There’s a lot of controversy surrounding which state is the originator of the whoopie pie, but when you read the following story, I think you’ll totally agree that its origin is in Pennsylvania.
I have a new love, and her name is Pittsburgh. She is bright-eyed, well-kempt, artistic, and friendly. Granted, my sister says that she was just putting on a good show for me for the four days I knew her, but I am still smitten.
For the longest time, Philadelphia has been my number one Pennsylvanian love (to be fair though, this was my first visit to Pittsburgh). I still adore Philadelphia, but Pittsburgh just has that something extra special–that spark that Philadelphia no longer has for me. Add to that the fact that it’s smaller, cleaner, safer, and generally just prettier, and I am sold.
“How we doing, Austin? You like our city, or are you bored and ready to get back to Austin and your garage bands and such?”
That quote pretty much sums up the entirety of my trip to New York City. It was a whirlwind 24 hours, which doesn’t provide enough time to see much of anything in a city the size of New York, yet somehow I managed to see a ton.
So, what exactly is a kolache? Technically, it’s a type of pastry with a fruity filling. But in Texas, we also like to fill them with sausages, cheese, jalapeños, and more.
Originally from the Czech Republic and Slovakia, kolaches are a delicious treat that it seems most people (at least in Texas) have for breakfast.
There are some moments while traveling when I find that I’m almost embarrassed to be an American. I am grateful for the many things that my birthright has given me, don’t get me wrong–I have a passport that allows me to go most anywhere in the world without hassle, and I was lucky enough to be born in a country where I’ve been afforded great opportunity for success both as a person, and as a woman. No–it’s not those things I’m embarrassed about. It’s the feeding into stereotypes; our politics; and the events that take place in my country (and ultimately the reaction to those events) that I find so embarrassing, and oftentimes, so hard to defend.
It’s always been my belief that when you travel abroad, you should behave as an ambassador for your country, but when you don’t agree with most of what’s going on in your nation, it can be very difficult.
Despite the fact that Philadelphia is, in fact, two hours east of where I grew up in Pennsylvania, it’s always felt like home to me. And it’s where I often tell people that I’m from (because honestly, it’s easier than “do you know where Harrisburg is? Yeah, I’m from 45 minutes south of there.”).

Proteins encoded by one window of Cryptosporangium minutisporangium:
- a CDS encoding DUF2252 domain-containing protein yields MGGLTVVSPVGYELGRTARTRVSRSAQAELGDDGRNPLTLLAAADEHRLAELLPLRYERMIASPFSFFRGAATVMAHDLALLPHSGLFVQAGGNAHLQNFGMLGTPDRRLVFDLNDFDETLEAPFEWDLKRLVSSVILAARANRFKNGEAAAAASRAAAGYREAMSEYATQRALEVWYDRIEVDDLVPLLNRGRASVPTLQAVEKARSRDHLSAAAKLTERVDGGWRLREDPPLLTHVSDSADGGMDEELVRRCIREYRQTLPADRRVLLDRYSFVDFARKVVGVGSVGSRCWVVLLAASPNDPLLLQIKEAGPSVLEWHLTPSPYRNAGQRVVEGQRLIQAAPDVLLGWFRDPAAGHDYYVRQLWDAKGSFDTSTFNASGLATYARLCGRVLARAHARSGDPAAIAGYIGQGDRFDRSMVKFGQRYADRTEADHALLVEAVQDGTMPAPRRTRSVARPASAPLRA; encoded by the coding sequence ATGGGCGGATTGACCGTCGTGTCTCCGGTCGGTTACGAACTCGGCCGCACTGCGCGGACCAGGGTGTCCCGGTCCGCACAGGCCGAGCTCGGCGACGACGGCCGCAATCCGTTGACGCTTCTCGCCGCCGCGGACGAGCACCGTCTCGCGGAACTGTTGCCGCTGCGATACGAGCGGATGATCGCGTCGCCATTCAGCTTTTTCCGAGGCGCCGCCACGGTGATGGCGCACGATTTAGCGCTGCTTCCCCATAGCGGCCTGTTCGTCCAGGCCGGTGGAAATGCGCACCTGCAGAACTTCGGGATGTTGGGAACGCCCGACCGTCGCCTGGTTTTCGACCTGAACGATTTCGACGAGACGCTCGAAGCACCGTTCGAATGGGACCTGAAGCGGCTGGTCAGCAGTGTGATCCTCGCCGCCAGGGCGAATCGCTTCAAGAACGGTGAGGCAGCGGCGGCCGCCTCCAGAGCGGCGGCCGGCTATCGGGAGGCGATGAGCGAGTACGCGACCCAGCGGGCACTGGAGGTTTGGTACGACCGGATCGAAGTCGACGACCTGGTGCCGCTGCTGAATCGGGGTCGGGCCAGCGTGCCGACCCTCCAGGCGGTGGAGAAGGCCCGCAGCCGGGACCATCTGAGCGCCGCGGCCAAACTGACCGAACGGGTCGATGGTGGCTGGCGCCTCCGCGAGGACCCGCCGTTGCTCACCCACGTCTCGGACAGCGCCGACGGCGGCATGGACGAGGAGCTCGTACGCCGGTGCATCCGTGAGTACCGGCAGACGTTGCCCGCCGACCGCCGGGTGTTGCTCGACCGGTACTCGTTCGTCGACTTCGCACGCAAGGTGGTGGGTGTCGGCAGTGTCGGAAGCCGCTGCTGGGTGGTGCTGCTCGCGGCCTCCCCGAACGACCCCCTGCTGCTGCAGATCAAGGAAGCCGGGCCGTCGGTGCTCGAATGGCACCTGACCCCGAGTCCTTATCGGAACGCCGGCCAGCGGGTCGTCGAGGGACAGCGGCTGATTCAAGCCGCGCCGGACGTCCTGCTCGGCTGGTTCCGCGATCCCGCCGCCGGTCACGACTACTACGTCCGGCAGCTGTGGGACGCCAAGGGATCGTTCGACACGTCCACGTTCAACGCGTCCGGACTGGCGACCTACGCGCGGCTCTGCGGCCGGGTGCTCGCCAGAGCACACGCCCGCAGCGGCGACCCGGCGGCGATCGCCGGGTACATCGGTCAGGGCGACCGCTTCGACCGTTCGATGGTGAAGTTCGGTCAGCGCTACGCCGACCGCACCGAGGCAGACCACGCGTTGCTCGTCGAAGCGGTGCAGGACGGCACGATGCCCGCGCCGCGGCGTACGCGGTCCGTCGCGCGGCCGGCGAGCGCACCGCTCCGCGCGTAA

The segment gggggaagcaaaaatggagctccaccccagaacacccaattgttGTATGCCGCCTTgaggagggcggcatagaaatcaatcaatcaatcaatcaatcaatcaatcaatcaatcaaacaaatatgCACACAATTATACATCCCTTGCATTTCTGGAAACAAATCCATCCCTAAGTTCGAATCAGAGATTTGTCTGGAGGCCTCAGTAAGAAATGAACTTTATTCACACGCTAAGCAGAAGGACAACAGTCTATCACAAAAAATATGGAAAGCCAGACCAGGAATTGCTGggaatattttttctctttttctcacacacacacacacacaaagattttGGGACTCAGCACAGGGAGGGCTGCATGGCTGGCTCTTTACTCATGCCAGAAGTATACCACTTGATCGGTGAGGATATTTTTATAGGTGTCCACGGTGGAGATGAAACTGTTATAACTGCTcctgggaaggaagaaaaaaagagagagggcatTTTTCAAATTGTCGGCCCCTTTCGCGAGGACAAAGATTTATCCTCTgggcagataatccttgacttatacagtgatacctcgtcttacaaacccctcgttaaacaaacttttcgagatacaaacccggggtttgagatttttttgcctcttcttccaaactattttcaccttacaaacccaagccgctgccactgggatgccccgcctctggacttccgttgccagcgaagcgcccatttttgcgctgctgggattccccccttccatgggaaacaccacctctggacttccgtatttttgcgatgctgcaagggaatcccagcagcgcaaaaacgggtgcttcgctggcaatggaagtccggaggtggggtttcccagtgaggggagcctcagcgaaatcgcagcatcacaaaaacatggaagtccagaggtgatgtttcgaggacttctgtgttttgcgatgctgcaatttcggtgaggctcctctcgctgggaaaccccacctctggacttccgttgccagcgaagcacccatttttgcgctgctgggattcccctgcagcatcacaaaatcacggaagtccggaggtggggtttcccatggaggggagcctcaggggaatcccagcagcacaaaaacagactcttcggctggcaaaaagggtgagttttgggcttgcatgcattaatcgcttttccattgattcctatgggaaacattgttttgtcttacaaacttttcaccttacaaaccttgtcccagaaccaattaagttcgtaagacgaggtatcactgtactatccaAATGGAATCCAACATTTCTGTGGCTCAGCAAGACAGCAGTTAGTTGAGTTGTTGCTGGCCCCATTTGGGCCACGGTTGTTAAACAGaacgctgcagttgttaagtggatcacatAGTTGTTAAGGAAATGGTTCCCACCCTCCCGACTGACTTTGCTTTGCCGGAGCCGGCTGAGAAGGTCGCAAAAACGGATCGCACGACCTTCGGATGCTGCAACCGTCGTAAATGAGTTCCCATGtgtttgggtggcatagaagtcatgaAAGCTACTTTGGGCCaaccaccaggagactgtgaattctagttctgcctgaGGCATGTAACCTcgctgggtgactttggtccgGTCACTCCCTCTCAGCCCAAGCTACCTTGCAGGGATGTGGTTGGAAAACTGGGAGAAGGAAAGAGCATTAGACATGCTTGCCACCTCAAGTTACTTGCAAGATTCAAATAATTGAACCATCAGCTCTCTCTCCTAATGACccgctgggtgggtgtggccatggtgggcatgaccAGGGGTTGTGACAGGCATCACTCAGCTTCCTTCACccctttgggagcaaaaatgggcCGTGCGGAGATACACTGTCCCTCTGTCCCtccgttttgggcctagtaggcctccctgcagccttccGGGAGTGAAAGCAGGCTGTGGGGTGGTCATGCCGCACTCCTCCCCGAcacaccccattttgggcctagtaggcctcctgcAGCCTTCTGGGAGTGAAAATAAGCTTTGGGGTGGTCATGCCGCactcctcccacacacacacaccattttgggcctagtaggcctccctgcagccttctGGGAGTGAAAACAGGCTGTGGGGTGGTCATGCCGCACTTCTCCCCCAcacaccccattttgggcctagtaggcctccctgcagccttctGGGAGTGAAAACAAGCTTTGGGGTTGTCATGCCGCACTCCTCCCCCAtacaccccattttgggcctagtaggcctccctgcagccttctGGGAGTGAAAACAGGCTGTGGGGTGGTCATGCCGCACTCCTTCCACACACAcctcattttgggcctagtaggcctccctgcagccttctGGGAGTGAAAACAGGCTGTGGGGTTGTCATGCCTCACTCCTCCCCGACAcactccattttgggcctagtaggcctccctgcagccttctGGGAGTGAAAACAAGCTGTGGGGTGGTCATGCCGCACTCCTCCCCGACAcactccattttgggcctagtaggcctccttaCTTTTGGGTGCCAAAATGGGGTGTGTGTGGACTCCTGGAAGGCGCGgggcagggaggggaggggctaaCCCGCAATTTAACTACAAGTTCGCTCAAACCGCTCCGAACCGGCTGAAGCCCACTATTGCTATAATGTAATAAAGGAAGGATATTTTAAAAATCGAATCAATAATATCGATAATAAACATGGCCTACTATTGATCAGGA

I always look forward to going back for a visit, seeing my friends, being in familiar territory, and eating all the delicious foods. When my friend and I were planning the route for the road trip from Austin back to Pennsylvania, she was eager to see all of these Northeastern cities she’d never visited. And unfortunately, due to a time constraint, we knew we’d only have time to see Philadelphia for a short while before making our way to New York City.
I’m really excited to let all of you in on what I’ll be up to for the next few weeks!
After a short, but beautiful, two weeks in Scotland exploring Glasgow, Edinburgh, and the highlands, I’m off to a few new destinations!
Up first: Italy!
My first stop in Italy will be Genoa, where I’ll be meeting up with friend and fellow BlogHouse Toronto graduate, Cindy of PointsandTravel! We’re fortunate enough to be staying in the gorgeous suite with city views at the BW City Hotel.
What this post really should be titled is “getting a great thigh workout in Edinburgh.” But, I digress.
I haven’t been on this journey for all that long, but to stay it’s been hard is an understatement. I’ve never traveled alone extensively and so planning a several-month solo trip was ambitious, to put it lightly.
The first day I arrived, I was so exhausted that I literally just went to my hotel in Glasgow and crashed. I didn’t eat anything at all that day, didn’t walk anywhere, didn’t do anything. I crawled into bed, turned on some crappy TV, and zonked out. I woke up a few times and felt a bit panicky, all alone in a foreign city in a foreign country, wondering if I could do this day in and day out for months. (To be honest, I still can’t answer that.)
A few months ago I first heard Lord Huron‘s album, Lonesome Dreams, and imagined myself blasting that album the entire drive to Pennsylvania, singing along to these lyrics that would become my travel anthems: I been dreaming again of a lonesome world; Where I’m lost and I’ve got no friends; Just the rocks and the trees in my lonesome dreams; And a road that don’t never end; I been dreaming again of a lonesome world; Where I’m lost and I’m on my own; What am I destined to be? It’s a mystery baby.
I dreamt of the open road, and getting some serious introspection on, formulating a plan for things I wanted to work on personally while traveling and things I wanted to do while traveling.
“How long are you in Scotland?” inquires the passport control desk agent. I always feel incredibly uncomfortable landing in the UK and being interrogated by passport control. Somehow, I always feel like I’m a common criminal due to the line of questioning and I get flustered, red, and sweaty, hoping that they’ll let me stay for my allotted period of time.
“Just for two weeks.”
“And where will you go after?”
“Um, Italy, Ireland, Iceland, and Lithuania,” I stutter back at her.
“When do you plan to return to the United States?”
“Sometime in January, I think.”
“And how are you funding this? What do you do?”
“I’m a.. travel writer?”
Thus begins my several months of solo travel.